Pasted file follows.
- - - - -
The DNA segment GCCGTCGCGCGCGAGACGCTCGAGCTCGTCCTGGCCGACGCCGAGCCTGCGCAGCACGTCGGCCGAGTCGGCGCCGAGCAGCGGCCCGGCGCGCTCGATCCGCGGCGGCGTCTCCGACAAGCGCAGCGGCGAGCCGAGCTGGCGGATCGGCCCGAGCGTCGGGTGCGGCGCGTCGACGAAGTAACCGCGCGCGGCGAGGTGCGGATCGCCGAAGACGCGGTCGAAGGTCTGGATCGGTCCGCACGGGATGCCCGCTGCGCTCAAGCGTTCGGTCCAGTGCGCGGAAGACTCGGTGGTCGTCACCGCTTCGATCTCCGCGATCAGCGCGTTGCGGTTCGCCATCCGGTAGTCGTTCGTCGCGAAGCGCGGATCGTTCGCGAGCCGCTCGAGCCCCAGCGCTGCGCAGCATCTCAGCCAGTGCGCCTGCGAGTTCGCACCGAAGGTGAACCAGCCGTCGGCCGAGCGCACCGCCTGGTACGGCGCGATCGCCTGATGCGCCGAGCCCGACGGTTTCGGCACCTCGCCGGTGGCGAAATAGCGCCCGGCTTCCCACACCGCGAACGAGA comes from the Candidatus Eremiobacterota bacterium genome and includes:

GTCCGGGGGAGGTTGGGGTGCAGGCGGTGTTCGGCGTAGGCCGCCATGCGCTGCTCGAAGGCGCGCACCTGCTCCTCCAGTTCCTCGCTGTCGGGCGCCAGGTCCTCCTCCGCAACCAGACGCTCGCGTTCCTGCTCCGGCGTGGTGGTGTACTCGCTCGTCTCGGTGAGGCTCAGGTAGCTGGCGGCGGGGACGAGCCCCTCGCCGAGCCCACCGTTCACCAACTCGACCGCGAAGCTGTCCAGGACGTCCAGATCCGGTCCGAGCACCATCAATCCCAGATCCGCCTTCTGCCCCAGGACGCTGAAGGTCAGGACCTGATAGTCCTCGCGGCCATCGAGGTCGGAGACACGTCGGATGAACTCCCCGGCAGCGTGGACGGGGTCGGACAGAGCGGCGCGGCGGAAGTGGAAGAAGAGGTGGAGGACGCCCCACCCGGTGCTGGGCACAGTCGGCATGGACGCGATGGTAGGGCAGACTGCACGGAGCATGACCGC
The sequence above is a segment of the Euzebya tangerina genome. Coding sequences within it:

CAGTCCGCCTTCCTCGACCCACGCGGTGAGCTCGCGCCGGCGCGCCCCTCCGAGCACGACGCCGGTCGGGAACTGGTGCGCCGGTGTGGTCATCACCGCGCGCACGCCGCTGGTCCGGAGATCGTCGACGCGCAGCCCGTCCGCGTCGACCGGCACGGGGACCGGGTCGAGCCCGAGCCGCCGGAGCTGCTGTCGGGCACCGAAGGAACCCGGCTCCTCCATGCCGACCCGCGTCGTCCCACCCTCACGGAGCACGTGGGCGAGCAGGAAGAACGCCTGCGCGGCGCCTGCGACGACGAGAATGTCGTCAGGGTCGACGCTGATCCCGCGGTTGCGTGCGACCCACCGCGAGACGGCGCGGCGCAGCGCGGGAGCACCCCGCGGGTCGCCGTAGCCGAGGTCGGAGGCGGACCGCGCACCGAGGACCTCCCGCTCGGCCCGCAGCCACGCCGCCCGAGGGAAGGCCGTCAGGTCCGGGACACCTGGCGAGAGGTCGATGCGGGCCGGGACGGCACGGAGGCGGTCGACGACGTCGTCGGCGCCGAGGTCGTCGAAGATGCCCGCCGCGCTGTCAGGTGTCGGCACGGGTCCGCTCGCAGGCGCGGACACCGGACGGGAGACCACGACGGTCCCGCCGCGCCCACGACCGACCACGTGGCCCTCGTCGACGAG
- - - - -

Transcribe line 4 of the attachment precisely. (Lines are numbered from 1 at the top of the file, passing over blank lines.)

CAGTCCGCCTTCCTCGACCCACGCGGTGAGCTCGCGCCGGCGCGCCCCTCCGAGCACGACGCCGGTCGGGAACTGGTGCGCCGGTGTGGTCATCACCGCGCGCACGCCGCTGGTCCGGAGATCGTCGACGCGCAGCCCGTCCGCGTCGACCGGCACGGGGACCGGGTCGAGCCCGAGCCGCCGGAGCTGCTGTCGGGCACCGAAGGAACCCGGCTCCTCCATGCCGACCCGCGTCGTCCCACCCTCACGGAGCACGTGGGCGAGCAGGAAGAACGCCTGCGCGGCGCCTGCGACGACGAGAATGTCGTCAGGGTCGACGCTGATCCCGCGGTTGCGTGCGACCCACCGCGAGACGGCGCGGCGCAGCGCGGGAGCACCCCGCGGGTCGCCGTAGCCGAGGTCGGAGGCGGACCGCGCACCGAGGACCTCCCGCTCGGCCCGCAGCCACGCCGCCCGAGGGAAGGCCGTCAGGTCCGGGACACCTGGCGAGAGGTCGATGCGGGCCGGGACGGCACGGAGGCGGTCGACGACGTCGTCGGCGCCGAGGTCGTCGAAGATGCCCGCCGCGCTGTCAGGTGTCGGCACGGGTCCGCTCGCAGGCGCGGACACCGGACGGGAGACCACGACGGTCCCGCCGCGCCCACGACCGACCACGTGGCCCTCGTCGACGAG